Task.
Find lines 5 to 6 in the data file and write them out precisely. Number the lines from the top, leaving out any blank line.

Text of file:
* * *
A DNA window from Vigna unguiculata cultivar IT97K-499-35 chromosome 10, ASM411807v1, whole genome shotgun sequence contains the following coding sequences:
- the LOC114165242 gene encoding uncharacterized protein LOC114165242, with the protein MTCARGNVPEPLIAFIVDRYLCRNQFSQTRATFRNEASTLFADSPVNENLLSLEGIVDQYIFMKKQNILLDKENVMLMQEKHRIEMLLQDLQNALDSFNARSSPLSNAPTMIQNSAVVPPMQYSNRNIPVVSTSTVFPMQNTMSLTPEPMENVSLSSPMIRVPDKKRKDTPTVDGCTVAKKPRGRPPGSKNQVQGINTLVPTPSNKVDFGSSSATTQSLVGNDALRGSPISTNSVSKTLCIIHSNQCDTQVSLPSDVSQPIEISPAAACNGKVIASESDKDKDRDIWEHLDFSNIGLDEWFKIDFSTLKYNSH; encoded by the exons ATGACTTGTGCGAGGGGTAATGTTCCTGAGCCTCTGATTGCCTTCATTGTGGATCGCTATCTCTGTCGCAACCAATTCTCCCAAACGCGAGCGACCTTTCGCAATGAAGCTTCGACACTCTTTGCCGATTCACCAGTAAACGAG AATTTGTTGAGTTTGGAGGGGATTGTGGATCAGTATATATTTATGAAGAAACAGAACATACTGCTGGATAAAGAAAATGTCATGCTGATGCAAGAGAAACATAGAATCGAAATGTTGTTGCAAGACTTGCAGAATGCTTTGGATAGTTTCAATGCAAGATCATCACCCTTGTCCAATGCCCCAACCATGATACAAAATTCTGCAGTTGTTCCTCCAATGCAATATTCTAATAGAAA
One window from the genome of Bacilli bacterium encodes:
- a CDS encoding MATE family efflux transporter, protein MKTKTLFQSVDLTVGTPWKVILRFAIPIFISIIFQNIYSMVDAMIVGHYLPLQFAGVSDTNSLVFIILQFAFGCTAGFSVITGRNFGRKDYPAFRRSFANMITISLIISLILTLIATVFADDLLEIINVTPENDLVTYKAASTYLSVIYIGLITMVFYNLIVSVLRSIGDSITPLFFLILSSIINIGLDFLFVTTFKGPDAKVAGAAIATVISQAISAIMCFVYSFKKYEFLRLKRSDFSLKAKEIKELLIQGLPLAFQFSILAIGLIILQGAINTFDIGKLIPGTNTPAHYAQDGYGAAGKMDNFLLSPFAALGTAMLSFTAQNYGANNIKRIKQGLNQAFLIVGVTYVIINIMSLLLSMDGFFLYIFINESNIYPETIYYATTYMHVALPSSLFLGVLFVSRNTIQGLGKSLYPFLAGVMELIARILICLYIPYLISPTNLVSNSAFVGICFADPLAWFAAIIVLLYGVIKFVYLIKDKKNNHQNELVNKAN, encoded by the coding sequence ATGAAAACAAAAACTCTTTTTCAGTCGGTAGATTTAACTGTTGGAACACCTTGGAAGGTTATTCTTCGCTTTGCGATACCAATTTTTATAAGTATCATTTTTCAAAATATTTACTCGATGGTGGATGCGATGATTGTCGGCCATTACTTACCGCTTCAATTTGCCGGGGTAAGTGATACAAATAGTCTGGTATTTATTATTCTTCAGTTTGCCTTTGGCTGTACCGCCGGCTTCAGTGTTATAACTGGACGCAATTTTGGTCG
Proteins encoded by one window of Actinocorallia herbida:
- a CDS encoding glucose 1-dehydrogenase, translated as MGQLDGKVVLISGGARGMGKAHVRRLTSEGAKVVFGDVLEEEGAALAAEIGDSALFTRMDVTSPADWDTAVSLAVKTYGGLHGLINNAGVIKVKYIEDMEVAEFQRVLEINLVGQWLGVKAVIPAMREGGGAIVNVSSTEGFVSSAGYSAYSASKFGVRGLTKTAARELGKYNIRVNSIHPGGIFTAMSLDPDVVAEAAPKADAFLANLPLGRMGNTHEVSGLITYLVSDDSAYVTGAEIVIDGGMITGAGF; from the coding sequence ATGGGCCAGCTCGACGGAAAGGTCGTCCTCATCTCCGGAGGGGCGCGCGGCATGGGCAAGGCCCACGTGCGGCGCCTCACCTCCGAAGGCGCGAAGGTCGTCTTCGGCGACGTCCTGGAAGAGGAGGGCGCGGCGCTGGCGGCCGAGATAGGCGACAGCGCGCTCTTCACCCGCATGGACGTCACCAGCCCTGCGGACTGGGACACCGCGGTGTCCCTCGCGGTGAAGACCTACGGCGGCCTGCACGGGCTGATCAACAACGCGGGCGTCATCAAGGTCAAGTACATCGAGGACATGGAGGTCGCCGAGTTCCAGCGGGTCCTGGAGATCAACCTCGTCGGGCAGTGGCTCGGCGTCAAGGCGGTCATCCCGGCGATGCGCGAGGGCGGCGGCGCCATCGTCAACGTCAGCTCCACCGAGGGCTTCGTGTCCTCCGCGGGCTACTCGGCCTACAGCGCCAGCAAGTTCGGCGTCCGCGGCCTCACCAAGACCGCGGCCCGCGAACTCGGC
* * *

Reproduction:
Proteins encoded by one window of Actinocorallia herbida:
- a CDS encoding glucose 1-dehydrogenase, translated as MGQLDGKVVLISGGARGMGKAHVRRLTSEGAKVVFGDVLEEEGAALAAEIGDSALFTRMDVTSPADWDTAVSLAVKTYGGLHGLINNAGVIKVKYIEDMEVAEFQRVLEINLVGQWLGVKAVIPAMREGGGAIVNVSSTEGFVSSAGYSAYSASKFGVRGLTKTAARELGKYNIRVNSIHPGGIFTAMSLDPDVVAEAAPKADAFLANLPLGRMGNTHEVSGLITYLVSDDSAYVTGAEIVIDGGMITGAGF; from the coding sequence ATGGGCCAGCTCGACGGAAAGGTCGTCCTCATCTCCGGAGGGGCGCGCGGCATGGGCAAGGCCCACGTGCGGCGCCTCACCTCCGAAGGCGCGAAGGTCGTCTTCGGCGACGTCCTGGAAGAGGAGGGCGCGGCGCTGGCGGCCGAGATAGGCGACAGCGCGCTCTTCACCCGCATGGACGTCACCAGCCCTGCGGACTGGGACACCGCGGTGTCCCTCGCGGTGAAGACCTACGGCGGCCTGCACGGGCTGATCAACAACGCGGGCGTCATCAAGGTCAAGTACATCGAGGACATGGAGGTCGCCGAGTTCCAGCGGGTCCTGGAGATCAACCTCGTCGGGCAGTGGCTCGGCGTCAAGGCGGTCATCCCGGCGATGCGCGAGGGCGGCGGCGCCATCGTCAACGTCAGCTCCACCGAGGGCTTCGTGTCCTCCGCGGGCTACTCGGCCTACAGCGCCAGCAAGTTCGGCGTCCGCGGCCTCACCAAGACCGCGGCCCGCGAACTCGGC